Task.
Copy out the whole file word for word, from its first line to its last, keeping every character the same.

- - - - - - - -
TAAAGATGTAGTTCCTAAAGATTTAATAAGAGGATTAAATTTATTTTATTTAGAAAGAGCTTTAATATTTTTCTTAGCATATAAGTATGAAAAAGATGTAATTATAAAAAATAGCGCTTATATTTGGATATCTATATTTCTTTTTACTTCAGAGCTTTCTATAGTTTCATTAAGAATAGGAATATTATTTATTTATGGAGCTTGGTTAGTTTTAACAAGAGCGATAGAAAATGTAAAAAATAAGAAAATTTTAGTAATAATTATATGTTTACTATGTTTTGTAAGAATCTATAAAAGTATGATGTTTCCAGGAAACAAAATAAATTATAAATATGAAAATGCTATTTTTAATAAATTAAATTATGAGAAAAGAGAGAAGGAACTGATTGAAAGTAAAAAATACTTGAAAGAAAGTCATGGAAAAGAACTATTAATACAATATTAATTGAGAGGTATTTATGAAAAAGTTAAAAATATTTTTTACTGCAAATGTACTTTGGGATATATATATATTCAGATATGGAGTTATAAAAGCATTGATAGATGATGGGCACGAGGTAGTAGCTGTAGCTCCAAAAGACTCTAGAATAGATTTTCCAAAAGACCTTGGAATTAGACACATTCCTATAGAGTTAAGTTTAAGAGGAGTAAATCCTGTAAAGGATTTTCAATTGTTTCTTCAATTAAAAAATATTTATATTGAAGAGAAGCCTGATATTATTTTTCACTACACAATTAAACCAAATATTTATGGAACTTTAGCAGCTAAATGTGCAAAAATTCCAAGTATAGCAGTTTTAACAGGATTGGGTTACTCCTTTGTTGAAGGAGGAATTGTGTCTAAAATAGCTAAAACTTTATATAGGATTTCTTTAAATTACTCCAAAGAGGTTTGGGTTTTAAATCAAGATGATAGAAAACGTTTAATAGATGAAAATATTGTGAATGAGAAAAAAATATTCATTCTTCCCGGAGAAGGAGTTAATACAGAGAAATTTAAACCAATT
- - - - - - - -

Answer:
TAAAGATGTAGTTCCTAAAGATTTAATAAGAGGATTAAATTTATTTTATTTAGAAAGAGCTTTAATATTTTTCTTAGCATATAAGTATGAAAAAGATGTAATTATAAAAAATAGCGCTTATATTTGGATATCTATATTTCTTTTTACTTCAGAGCTTTCTATAGTTTCATTAAGAATAGGAATATTATTTATTTATGGAGCTTGGTTAGTTTTAACAAGAGCGATAGAAAATGTAAAAAATAAGAAAATTTTAGTAATAATTATATGTTTACTATGTTTTGTAAGAATCTATAAAAGTATGATGTTTCCAGGAAACAAAATAAATTATAAATATGAAAATGCTATTTTTAATAAATTAAATTATGAGAAAAGAGAGAAGGAACTGATTGAAAGTAAAAAATACTTGAAAGAAAGTCATGGAAAAGAACTATTAATACAATATTAATTGAGAGGTATTTATGAAAAAGTTAAAAATATTTTTTACTGCAAATGTACTTTGGGATATATATATATTCAGATATGGAGTTATAAAAGCATTGATAGATGATGGGCACGAGGTAGTAGCTGTAGCTCCAAAAGACTCTAGAATAGATTTTCCAAAAGACCTTGGAATTAGACACATTCCTATAGAGTTAAGTTTAAGAGGAGTAAATCCTGTAAAGGATTTTCAATTGTTTCTTCAATTAAAAAATATTTATATTGAAGAGAAGCCTGATATTATTTTTCACTACACAATTAAACCAAATATTTATGGAACTTTAGCAGCTAAATGTGCAAAAATTCCAAGTATAGCAGTTTTAACAGGATTGGGTTACTCCTTTGTTGAAGGAGGAATTGTGTCTAAAATAGCTAAAACTTTATATAGGATTTCTTTAAATTACTCCAAAGAGGTTTGGGTTTTAAATCAAGATGATAGAAAACGTTTAATAGATGAAAATATTGTGAATGAGAAAAAAATATTCATTCTTCCCGGAGAAGGAGTTAATACAGAGAAATTTAAACCAATT